Easy-to-Walk Communities Can Blunt Cognitive DeclineBy J Baulkman
Neighborhoods that motivate walking can stave off cognitive decline in older adults, according to a recent study.
The investigation from researchers at the University of Kansas bolsters the adage that "heart healthy is brain healthy."
"People can walk either to get somewhere or for leisure," Amber Watts, assistant professor of clinical psychology, said in a statement. "Depending on which type of walking you're interested in, a neighborhood might have different characteristics. Features of a neighborhood that encourage walking for transportation require having someplace worth walking to, like neighbors' houses, stores and parks."
Watts said neighborhoods that inspire walking for leisure also are full of pleasant things to look at, like walking trails or shade provided by trees. Also, such neighborhoods should make people feel secure on foot.
"For older adults, safety is a key issue in walkability," she said. "That includes things like traffic lights that give ample time to cross, sidewalks that are in good repair, and benches to stop and rest."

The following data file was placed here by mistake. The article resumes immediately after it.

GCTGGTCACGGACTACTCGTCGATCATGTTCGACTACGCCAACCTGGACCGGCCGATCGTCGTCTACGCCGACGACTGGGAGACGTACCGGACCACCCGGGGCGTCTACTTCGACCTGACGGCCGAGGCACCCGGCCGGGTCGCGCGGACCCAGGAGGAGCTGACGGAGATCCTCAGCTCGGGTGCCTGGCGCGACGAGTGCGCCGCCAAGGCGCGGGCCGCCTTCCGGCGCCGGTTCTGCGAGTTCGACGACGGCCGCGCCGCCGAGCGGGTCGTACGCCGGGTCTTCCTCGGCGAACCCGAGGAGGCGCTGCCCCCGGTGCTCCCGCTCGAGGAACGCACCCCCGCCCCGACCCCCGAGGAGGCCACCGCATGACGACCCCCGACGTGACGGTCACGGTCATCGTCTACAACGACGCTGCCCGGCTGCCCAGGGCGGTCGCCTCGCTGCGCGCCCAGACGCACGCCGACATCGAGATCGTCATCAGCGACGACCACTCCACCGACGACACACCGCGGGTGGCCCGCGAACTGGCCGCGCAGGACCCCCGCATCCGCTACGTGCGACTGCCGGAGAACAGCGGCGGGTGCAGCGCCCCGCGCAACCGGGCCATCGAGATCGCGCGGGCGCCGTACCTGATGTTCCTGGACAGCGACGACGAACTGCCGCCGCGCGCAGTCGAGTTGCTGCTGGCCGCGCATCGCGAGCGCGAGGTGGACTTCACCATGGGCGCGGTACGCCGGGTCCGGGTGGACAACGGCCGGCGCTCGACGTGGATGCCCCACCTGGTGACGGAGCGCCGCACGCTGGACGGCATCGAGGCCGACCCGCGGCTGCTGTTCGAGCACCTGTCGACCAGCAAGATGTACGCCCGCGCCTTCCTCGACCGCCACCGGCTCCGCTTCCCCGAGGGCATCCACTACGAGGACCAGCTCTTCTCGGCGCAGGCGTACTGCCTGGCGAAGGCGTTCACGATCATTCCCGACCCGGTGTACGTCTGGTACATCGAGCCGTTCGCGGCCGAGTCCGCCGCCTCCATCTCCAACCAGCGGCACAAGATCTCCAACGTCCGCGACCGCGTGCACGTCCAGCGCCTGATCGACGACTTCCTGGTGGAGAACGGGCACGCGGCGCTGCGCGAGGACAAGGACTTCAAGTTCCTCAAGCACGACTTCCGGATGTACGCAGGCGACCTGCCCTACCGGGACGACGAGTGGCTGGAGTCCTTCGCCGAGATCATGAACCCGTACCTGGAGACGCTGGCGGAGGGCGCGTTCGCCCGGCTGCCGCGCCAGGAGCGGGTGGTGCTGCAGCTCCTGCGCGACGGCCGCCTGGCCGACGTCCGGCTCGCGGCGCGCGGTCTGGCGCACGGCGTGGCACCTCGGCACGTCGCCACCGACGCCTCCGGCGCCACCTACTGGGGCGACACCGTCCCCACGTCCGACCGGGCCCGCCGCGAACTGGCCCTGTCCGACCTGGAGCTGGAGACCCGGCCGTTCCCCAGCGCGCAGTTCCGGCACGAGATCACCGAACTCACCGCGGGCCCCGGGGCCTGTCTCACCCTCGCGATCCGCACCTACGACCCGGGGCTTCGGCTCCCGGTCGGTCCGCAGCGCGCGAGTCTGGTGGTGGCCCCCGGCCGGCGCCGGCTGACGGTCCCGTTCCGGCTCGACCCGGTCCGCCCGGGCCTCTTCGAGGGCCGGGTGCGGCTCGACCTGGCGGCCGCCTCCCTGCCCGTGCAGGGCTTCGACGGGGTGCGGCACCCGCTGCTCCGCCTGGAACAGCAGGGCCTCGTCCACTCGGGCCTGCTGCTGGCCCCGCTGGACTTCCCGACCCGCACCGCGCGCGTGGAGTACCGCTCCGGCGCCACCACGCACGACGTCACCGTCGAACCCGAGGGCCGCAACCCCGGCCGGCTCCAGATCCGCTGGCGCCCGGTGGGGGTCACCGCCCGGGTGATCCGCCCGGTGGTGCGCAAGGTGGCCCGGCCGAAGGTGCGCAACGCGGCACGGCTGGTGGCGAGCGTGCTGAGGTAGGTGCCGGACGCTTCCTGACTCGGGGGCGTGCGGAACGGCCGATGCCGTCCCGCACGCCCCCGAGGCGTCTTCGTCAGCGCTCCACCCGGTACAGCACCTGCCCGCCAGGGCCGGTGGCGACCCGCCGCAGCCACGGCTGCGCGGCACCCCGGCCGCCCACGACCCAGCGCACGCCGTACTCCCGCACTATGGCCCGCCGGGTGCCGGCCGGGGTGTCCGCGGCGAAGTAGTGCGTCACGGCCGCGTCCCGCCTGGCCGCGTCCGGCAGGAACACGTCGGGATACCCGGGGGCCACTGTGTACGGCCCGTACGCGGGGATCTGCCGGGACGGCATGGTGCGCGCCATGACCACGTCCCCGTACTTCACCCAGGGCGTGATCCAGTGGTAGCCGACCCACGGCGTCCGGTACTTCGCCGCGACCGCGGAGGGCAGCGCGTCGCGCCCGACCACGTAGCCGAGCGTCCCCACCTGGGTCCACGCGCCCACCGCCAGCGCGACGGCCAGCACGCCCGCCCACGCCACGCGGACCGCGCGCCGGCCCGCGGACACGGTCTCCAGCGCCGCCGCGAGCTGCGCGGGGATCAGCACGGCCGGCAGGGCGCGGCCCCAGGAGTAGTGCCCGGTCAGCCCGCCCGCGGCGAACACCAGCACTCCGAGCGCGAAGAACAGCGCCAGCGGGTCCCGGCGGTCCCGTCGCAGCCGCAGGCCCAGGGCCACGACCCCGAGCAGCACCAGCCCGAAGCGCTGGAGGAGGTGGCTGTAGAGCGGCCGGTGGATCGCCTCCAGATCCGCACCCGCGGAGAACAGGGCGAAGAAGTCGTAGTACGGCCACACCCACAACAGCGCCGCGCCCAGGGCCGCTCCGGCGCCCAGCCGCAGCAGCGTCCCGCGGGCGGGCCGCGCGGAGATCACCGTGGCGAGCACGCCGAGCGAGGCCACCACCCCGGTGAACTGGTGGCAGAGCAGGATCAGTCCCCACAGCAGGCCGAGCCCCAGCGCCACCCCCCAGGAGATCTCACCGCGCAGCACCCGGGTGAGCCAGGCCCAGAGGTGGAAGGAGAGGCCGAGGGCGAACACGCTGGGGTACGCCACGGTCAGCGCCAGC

For the study, Watts and her colleagues used the space syntax data to estimate a "walkability score" for subjects' home addresses. Then they estimated the relationship between people's neighborhood scores and their performance on cognitive tests over two years, factoring in issues like age, gender, education and wealth that might influence people's cognitive scores independently of neighborhood characteristics.
They found that easy-to-walk communities results in better outcomes both for physical health -- such as lower body mass and blood pressure -- and cognition in the 25 people with mild Alzheimer's disease and 39 older adults without cognitive impairment she tracked.
Interestingly, she found that intricate community layouts might help to keep cognition sharp, rather than serve as a source of confusion in older adults.
"There seems to be a component of a person's mental representation of the spatial environment, for example, the ability to picture the streets like a mental map," Watts said. "Complex environments may require more complex mental processes to navigate. Our findings suggest that people with neighborhoods that require more mental complexity actually experience less decline in their mental functioning over time."
Watts said older adults, health care professionals, caregivers, architects and urban planners could benefit from the results.
The findings were presented this weekend at the Gerontological Society of America's annual meeting in Washington, D.C.